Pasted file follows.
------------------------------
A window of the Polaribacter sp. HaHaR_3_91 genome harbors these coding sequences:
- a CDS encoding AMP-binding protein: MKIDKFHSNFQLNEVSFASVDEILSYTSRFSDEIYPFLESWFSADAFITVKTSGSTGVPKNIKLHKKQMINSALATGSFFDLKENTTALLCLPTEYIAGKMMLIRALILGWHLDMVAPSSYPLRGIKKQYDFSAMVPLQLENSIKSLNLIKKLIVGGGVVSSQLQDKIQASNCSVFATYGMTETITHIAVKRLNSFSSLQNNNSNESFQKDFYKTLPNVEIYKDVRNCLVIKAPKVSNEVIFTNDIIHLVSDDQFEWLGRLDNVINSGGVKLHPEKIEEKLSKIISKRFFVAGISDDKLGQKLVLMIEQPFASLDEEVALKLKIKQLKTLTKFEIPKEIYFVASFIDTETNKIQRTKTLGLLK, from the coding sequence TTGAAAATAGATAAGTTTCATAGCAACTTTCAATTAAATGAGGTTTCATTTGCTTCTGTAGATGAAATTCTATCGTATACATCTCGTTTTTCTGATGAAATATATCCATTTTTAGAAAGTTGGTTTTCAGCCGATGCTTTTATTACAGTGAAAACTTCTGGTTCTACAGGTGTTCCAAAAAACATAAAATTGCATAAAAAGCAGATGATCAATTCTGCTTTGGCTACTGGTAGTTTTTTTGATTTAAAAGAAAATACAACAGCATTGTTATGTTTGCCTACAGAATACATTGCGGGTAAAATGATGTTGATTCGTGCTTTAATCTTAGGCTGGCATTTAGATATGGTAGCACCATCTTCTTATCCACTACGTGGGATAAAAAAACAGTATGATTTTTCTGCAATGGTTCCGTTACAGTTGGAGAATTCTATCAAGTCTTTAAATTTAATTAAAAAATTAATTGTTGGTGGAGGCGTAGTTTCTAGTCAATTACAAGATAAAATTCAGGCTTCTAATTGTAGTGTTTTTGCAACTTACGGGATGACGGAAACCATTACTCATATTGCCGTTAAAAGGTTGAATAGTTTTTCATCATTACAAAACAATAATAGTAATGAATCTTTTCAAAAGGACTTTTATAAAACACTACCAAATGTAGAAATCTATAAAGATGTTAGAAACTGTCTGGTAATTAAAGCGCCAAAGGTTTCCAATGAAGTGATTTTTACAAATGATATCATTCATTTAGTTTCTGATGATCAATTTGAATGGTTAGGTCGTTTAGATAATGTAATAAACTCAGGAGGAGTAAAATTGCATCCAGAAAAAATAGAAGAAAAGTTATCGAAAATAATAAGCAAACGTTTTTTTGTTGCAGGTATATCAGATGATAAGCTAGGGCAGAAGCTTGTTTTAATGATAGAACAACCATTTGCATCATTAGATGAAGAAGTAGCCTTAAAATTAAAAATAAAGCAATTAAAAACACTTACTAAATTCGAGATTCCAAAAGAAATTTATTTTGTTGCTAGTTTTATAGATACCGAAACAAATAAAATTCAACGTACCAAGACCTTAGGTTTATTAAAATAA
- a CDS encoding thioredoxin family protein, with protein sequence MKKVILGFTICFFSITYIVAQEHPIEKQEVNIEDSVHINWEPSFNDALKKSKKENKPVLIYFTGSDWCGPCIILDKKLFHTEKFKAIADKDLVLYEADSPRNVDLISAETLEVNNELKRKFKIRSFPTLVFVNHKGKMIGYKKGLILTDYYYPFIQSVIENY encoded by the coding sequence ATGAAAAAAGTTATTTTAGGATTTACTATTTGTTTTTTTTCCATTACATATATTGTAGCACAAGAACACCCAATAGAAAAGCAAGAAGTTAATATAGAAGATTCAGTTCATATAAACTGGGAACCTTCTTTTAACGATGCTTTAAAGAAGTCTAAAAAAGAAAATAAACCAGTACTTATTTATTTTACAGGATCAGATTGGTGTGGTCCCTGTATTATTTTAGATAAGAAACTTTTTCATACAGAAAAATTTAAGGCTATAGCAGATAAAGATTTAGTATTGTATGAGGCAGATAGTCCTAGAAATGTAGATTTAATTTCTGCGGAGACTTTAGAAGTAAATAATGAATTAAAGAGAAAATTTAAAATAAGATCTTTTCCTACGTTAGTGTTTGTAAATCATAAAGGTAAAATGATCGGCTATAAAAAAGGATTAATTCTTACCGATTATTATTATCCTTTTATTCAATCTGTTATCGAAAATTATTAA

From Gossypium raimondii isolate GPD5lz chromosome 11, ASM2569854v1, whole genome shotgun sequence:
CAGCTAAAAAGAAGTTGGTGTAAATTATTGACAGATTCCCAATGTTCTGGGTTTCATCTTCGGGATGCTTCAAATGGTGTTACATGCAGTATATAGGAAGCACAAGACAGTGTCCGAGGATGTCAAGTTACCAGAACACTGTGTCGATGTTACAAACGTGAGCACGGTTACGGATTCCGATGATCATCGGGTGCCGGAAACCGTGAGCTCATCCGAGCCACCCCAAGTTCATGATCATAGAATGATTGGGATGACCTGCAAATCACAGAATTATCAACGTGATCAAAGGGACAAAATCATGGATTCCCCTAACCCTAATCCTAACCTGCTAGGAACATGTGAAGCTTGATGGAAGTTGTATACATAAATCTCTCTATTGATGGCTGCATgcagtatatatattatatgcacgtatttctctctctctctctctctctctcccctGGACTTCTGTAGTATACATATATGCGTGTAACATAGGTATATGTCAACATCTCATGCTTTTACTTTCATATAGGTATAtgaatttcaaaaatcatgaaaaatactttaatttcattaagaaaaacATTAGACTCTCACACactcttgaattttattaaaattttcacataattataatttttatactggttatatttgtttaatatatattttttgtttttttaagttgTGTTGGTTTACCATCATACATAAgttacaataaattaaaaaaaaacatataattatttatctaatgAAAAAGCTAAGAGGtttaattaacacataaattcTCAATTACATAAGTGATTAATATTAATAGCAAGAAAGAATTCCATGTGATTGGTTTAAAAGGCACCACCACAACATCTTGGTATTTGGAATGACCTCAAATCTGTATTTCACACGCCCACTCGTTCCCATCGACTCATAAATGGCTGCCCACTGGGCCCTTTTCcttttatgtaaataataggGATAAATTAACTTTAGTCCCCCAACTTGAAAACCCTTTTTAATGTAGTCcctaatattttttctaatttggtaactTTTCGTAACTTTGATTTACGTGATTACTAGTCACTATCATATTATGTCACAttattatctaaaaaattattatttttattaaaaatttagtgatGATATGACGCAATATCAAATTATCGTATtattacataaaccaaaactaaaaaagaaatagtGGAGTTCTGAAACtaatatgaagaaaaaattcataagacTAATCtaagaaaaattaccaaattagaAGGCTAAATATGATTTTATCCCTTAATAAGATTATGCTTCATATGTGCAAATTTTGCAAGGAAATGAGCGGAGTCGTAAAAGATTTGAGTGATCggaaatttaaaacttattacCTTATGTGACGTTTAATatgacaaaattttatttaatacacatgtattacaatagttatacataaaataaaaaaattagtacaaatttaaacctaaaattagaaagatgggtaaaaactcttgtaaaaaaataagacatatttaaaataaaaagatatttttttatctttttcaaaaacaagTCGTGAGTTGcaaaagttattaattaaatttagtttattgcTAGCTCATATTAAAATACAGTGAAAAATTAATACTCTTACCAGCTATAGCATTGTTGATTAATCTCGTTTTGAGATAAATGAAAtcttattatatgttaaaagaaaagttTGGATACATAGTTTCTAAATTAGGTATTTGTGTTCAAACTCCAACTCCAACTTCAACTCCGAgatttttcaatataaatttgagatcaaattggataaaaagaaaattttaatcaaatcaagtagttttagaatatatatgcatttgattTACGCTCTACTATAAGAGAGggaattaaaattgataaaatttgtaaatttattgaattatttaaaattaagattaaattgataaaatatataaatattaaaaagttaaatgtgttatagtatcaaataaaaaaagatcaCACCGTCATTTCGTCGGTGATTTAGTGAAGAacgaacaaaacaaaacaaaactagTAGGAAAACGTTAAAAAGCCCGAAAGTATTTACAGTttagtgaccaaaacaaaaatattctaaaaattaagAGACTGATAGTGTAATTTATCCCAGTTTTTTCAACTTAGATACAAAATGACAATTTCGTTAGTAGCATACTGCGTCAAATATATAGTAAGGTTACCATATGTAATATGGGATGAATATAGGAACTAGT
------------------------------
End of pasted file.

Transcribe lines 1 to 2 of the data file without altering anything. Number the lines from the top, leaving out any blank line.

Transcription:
A window of the Polaribacter sp. HaHaR_3_91 genome harbors these coding sequences:
- a CDS encoding AMP-binding protein: MKIDKFHSNFQLNEVSFASVDEILSYTSRFSDEIYPFLESWFSADAFITVKTSGSTGVPKNIKLHKKQMINSALATGSFFDLKENTTALLCLPTEYIAGKMMLIRALILGWHLDMVAPSSYPLRGIKKQYDFSAMVPLQLENSIKSLNLIKKLIVGGGVVSSQLQDKIQASNCSVFATYGMTETITHIAVKRLNSFSSLQNNNSNESFQKDFYKTLPNVEIYKDVRNCLVIKAPKVSNEVIFTNDIIHLVSDDQFEWLGRLDNVINSGGVKLHPEKIEEKLSKIISKRFFVAGISDDKLGQKLVLMIEQPFASLDEEVALKLKIKQLKTLTKFEIPKEIYFVASFIDTETNKIQRTKTLGLLK, from the coding sequence TTGAAAATAGATAAGTTTCATAGCAACTTTCAATTAAATGAGGTTTCATTTGCTTCTGTAGATGAAATTCTATCGTATACATCTCGTTTTTCTGATGAAATATATCCATTTTTAGAAAGTTGGTTTTCAGCCGATGCTTTTATTACAGTGAAAACTTCTGGTTCTACAGGTGTTCCAAAAAACATAAAATTGCATAAAAAGCAGATGATCAATTCTGCTTTGGCTACTGGTAGTTTTTTTGATTTAAAAGAAAATACAACAGCATTGTTATGTTTGCCTACAGAATACATTGCGGGTAAAATGATGTTGATTCGTGCTTTAATCTTAGGCTGGCATTTAGATATGGTAGCACCATCTTCTTATCCACTACGTGGGATAAAAAAACAGTATGATTTTTCTGCAATGGTTCCGTTACAGTTGGAGAATTCTATCAAGTCTTTAAATTTAATTAAAAAATTAATTGTTGGTGGAGGCGTAGTTTCTAGTCAATTACAAGATAAAATTCAGGCTTCTAATTGTAGTGTTTTTGCAACTTACGGGATGACGGAAACCATTACTCATATTGCCGTTAAAAGGTTGAATAGTTTTTCATCATTACAAAACAATAATAGTAATGAATCTTTTCAAAAGGACTTTTATAAAACACTACCAAATGTAGAAATCTATAAAGATGTTAGAAACTGTCTGGTAATTAAAGCGCCAAAGGTTTCCAATGAAGTGATTTTTACAAATGATATCATTCATTTAGTTTCTGATGATCAATTTGAATGGTTAGGTCGTTTAGATAATGTAATAAACTCAGGAGGAGTAAAATTGCATCCAGAAAAAATAGAAGAAAAGTTATCGAAAATAATAAGCAAACGTTTTTTTGTTGCAGGTATATCAGATGATAAGCTAGGGCAGAAGCTTGTTTTAATGATAGAACAACCATTTGCATCATTAGATGAAGAAGTAGCCTTAAAATTAAAAATAAAGCAATTAAAAACACTTACTAAATTCGAGATTCCAAAAGAAATTTATTTTGTTGCTAGTTTTATAGATACCGAAACAAATAAAATTCAACGTACCAAGACCTTAGGTTTATTAAAATAA